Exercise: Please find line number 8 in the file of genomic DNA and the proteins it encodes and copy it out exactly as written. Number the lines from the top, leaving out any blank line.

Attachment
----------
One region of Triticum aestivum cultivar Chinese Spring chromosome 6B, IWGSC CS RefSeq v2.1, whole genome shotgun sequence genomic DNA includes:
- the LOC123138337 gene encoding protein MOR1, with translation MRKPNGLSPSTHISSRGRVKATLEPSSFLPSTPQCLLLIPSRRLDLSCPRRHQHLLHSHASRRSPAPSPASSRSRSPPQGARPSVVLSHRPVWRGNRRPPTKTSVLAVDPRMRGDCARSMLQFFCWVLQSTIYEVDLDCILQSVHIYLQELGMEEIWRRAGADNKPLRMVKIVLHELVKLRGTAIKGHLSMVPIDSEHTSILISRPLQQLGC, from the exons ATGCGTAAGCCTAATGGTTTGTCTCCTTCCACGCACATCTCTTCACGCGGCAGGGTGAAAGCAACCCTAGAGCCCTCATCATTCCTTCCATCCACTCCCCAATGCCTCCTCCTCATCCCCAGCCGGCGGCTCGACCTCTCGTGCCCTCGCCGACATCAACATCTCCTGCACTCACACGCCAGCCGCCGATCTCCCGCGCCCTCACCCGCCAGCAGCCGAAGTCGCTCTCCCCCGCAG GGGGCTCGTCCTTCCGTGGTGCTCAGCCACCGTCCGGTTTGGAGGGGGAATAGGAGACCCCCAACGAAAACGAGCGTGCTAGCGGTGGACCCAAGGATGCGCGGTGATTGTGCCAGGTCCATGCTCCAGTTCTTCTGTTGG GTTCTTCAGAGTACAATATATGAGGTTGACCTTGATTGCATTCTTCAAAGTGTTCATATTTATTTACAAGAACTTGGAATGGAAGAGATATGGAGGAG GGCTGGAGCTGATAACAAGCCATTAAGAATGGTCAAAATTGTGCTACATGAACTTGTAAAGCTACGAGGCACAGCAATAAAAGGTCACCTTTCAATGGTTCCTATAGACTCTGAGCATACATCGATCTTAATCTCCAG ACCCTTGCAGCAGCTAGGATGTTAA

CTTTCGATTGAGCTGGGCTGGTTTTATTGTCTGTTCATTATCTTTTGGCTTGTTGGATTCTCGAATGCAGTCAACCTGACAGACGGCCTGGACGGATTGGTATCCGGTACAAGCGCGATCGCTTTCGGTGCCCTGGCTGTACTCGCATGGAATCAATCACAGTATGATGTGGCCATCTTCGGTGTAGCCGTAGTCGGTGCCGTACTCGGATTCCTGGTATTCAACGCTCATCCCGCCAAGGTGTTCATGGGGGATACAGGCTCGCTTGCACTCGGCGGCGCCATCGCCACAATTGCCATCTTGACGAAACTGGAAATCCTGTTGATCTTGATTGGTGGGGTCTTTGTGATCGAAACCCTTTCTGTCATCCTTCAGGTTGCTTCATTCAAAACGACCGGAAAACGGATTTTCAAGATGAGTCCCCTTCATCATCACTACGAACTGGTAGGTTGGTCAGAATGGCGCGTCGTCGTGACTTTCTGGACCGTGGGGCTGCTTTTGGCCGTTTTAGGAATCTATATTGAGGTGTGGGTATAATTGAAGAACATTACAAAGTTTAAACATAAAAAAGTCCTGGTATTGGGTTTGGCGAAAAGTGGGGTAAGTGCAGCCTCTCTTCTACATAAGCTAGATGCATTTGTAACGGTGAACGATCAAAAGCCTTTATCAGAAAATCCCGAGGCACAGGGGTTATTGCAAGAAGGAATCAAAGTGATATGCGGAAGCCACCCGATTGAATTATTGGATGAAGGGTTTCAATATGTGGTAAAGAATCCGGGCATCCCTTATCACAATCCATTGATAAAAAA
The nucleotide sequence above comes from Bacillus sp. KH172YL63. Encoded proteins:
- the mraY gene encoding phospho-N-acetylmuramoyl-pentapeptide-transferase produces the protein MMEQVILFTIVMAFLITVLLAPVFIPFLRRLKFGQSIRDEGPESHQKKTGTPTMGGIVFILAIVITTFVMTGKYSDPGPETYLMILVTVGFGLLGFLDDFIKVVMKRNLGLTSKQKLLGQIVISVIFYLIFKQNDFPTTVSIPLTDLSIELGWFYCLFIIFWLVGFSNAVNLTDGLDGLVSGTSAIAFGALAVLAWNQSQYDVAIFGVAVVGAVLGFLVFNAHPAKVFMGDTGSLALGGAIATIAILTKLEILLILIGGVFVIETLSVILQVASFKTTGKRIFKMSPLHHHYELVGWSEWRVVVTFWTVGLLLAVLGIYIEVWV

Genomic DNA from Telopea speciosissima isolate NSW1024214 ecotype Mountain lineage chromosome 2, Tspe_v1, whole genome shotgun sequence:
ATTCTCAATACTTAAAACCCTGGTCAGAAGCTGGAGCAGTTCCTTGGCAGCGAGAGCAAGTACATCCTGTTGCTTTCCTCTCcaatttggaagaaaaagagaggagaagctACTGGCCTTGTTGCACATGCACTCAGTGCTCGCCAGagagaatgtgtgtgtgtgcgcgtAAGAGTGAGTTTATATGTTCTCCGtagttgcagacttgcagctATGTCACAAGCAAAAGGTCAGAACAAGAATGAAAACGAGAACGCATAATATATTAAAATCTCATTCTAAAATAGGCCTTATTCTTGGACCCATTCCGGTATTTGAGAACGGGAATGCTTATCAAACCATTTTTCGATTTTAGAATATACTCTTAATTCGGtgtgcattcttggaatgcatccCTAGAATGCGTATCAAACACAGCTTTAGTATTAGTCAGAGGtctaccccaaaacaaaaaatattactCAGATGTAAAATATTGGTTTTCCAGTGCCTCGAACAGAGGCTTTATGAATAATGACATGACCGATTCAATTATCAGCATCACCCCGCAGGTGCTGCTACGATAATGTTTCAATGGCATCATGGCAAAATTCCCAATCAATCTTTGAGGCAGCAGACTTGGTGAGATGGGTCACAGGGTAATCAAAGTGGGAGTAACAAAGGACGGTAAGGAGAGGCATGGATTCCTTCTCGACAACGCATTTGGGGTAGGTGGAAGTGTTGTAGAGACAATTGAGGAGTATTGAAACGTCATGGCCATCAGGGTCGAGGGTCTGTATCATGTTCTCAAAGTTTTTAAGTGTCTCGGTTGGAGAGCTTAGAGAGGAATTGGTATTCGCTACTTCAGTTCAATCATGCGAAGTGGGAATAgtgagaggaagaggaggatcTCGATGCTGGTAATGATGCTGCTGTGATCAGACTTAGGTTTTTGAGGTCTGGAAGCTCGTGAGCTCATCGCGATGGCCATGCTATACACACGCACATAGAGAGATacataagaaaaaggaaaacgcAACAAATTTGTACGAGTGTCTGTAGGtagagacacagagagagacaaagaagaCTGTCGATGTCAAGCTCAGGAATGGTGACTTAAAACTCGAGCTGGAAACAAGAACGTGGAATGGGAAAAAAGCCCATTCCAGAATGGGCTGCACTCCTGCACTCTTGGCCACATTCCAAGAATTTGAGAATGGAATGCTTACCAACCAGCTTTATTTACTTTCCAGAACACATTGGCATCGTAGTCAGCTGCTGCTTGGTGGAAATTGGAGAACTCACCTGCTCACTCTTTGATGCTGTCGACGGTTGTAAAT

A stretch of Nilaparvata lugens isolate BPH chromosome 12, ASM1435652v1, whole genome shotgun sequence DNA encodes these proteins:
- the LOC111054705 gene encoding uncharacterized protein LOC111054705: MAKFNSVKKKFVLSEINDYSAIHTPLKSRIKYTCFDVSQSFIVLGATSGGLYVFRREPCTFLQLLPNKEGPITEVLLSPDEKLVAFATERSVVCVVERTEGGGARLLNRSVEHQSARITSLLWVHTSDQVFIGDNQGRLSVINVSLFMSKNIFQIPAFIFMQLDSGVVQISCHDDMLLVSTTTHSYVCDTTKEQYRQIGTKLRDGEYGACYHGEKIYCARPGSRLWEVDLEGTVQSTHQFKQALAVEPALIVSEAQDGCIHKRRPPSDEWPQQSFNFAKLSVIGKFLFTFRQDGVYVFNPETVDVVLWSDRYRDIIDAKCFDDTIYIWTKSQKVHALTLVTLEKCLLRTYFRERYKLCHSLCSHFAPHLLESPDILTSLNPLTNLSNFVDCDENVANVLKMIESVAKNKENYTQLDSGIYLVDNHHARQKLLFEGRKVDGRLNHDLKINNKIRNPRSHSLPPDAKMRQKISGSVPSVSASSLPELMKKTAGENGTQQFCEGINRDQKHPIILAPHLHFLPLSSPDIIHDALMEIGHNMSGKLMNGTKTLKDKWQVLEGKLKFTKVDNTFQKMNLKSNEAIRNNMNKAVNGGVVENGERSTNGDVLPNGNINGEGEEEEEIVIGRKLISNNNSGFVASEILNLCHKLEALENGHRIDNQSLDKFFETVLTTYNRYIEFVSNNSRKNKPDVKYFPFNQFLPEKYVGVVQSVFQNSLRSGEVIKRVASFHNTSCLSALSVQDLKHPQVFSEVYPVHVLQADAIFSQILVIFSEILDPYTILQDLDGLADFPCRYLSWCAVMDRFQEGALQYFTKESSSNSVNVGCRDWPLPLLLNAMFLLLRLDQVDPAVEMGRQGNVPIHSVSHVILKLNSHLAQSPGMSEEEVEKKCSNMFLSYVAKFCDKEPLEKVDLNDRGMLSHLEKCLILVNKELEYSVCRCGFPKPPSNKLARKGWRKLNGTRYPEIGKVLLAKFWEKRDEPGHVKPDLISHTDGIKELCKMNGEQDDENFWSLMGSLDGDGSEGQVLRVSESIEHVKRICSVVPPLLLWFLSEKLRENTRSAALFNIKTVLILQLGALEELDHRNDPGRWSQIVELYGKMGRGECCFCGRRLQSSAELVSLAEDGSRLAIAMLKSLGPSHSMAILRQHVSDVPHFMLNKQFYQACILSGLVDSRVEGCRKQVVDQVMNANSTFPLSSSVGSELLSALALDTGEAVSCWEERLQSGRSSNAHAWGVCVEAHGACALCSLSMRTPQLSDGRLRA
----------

A stretch of Nilaparvata lugens isolate BPH chromosome 12, ASM1435652v1, whole genome shotgun sequence DNA encodes these proteins: